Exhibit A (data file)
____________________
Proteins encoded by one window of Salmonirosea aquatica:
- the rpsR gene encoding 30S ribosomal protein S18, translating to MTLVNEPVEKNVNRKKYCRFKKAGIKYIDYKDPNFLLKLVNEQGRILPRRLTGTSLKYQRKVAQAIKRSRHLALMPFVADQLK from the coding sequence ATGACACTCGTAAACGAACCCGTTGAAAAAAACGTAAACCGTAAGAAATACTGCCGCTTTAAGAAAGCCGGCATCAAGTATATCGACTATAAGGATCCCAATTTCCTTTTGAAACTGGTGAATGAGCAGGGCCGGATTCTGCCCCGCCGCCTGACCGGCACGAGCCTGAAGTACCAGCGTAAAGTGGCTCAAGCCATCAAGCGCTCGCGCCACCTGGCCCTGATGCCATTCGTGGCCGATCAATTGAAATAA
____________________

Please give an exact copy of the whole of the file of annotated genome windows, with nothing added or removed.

Proteins encoded by one window of Salmonirosea aquatica:
- the rpsR gene encoding 30S ribosomal protein S18, translating to MTLVNEPVEKNVNRKKYCRFKKAGIKYIDYKDPNFLLKLVNEQGRILPRRLTGTSLKYQRKVAQAIKRSRHLALMPFVADQLK from the coding sequence ATGACACTCGTAAACGAACCCGTTGAAAAAAACGTAAACCGTAAGAAATACTGCCGCTTTAAGAAAGCCGGCATCAAGTATATCGACTATAAGGATCCCAATTTCCTTTTGAAACTGGTGAATGAGCAGGGCCGGATTCTGCCCCGCCGCCTGACCGGCACGAGCCTGAAGTACCAGCGTAAAGTGGCTCAAGCCATCAAGCGCTCGCGCCACCTGGCCCTGATGCCATTCGTGGCCGATCAATTGAAATAA